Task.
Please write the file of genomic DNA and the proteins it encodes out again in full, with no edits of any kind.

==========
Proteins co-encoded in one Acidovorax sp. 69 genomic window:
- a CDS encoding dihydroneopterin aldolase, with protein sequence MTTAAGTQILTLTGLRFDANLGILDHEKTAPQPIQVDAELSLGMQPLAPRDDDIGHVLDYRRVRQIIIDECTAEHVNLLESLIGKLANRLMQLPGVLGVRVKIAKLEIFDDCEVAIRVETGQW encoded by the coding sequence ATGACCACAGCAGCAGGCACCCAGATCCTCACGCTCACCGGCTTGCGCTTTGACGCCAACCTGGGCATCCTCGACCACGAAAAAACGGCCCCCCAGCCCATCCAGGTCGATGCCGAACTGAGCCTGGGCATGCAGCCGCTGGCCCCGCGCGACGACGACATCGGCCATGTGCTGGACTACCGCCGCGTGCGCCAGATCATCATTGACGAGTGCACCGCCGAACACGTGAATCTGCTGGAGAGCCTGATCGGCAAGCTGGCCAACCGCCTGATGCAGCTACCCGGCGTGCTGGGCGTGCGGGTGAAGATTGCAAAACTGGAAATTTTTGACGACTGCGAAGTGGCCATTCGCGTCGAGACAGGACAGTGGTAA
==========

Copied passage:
Proteins co-encoded in one Acidovorax sp. 69 genomic window:
- a CDS encoding dihydroneopterin aldolase, with protein sequence MTTAAGTQILTLTGLRFDANLGILDHEKTAPQPIQVDAELSLGMQPLAPRDDDIGHVLDYRRVRQIIIDECTAEHVNLLESLIGKLANRLMQLPGVLGVRVKIAKLEIFDDCEVAIRVETGQW encoded by the coding sequence ATGACCACAGCAGCAGGCACCCAGATCCTCACGCTCACCGGCTTGCGCTTTGACGCCAACCTGGGCATCCTCGACCACGAAAAAACGGCCCCCCAGCCCATCCAGGTCGATGCCGAACTGAGCCTGGGCATGCAGCCGCTGGCCCCGCGCGACGACGACATCGGCCATGTGCTGGACTACCGCCGCGTGCGCCAGATCATCATTGACGAGTGCACCGCCGAACACGTGAATCTGCTGGAGAGCCTGATCGGCAAGCTGGCCAACCGCCTGATGCAGCTACCCGGCGTGCTGGGCGTGCGGGTGAAGATTGCAAAACTGGAAATTTTTGACGACTGCGAAGTGGCCATTCGCGTCGAGACAGGACAGTGGTAA